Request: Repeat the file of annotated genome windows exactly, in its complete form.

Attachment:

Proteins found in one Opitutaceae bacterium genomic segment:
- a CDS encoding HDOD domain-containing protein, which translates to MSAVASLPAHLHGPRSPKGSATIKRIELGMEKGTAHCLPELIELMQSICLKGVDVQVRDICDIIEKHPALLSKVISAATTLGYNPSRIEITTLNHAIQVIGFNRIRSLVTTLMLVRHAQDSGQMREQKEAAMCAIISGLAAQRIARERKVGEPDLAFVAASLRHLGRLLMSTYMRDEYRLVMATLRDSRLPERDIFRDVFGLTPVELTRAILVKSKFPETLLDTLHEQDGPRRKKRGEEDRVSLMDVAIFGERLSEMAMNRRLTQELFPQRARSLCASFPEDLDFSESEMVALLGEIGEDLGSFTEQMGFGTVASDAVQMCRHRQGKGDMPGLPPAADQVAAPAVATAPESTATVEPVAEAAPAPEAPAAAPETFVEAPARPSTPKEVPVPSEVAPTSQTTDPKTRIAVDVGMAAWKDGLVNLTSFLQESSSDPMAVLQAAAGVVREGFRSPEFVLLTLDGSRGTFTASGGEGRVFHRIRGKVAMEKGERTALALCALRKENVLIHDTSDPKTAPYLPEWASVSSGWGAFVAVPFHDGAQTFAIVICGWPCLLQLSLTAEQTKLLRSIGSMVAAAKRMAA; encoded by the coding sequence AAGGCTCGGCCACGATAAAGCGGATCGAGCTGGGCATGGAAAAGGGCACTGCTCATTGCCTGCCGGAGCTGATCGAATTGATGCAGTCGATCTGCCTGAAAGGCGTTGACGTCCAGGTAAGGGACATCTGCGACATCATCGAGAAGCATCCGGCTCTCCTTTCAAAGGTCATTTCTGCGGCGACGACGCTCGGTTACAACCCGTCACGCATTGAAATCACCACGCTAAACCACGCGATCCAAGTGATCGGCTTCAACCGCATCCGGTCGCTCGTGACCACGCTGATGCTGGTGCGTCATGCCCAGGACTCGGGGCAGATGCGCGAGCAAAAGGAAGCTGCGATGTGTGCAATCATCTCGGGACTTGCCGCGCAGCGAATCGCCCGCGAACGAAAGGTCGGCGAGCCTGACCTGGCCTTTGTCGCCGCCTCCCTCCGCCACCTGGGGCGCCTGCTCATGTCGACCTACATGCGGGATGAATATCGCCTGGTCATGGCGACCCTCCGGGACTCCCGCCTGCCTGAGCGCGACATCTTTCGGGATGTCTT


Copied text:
Proteins found in one Opitutaceae bacterium genomic segment:
- a CDS encoding HDOD domain-containing protein, which translates to MSAVASLPAHLHGPRSPKGSATIKRIELGMEKGTAHCLPELIELMQSICLKGVDVQVRDICDIIEKHPALLSKVISAATTLGYNPSRIEITTLNHAIQVIGFNRIRSLVTTLMLVRHAQDSGQMREQKEAAMCAIISGLAAQRIARERKVGEPDLAFVAASLRHLGRLLMSTYMRDEYRLVMATLRDSRLPERDIFRDVFGLTPVELTRAILVKSKFPETLLDTLHEQDGPRRKKRGEEDRVSLMDVAIFGERLSEMAMNRRLTQELFPQRARSLCASFPEDLDFSESEMVALLGEIGEDLGSFTEQMGFGTVASDAVQMCRHRQGKGDMPGLPPAADQVAAPAVATAPESTATVEPVAEAAPAPEAPAAAPETFVEAPARPSTPKEVPVPSEVAPTSQTTDPKTRIAVDVGMAAWKDGLVNLTSFLQESSSDPMAVLQAAAGVVREGFRSPEFVLLTLDGSRGTFTASGGEGRVFHRIRGKVAMEKGERTALALCALRKENVLIHDTSDPKTAPYLPEWASVSSGWGAFVAVPFHDGAQTFAIVICGWPCLLQLSLTAEQTKLLRSIGSMVAAAKRMAA; encoded by the coding sequence AAGGCTCGGCCACGATAAAGCGGATCGAGCTGGGCATGGAAAAGGGCACTGCTCATTGCCTGCCGGAGCTGATCGAATTGATGCAGTCGATCTGCCTGAAAGGCGTTGACGTCCAGGTAAGGGACATCTGCGACATCATCGAGAAGCATCCGGCTCTCCTTTCAAAGGTCATTTCTGCGGCGACGACGCTCGGTTACAACCCGTCACGCATTGAAATCACCACGCTAAACCACGCGATCCAAGTGATCGGCTTCAACCGCATCCGGTCGCTCGTGACCACGCTGATGCTGGTGCGTCATGCCCAGGACTCGGGGCAGATGCGCGAGCAAAAGGAAGCTGCGATGTGTGCAATCATCTCGGGACTTGCCGCGCAGCGAATCGCCCGCGAACGAAAGGTCGGCGAGCCTGACCTGGCCTTTGTCGCCGCCTCCCTCCGCCACCTGGGGCGCCTGCTCATGTCGACCTACATGCGGGATGAATATCGCCTGGTCATGGCGACCCTCCGGGACTCCCGCCTGCCTGAGCGCGACATCTTTCGGGATGTCTT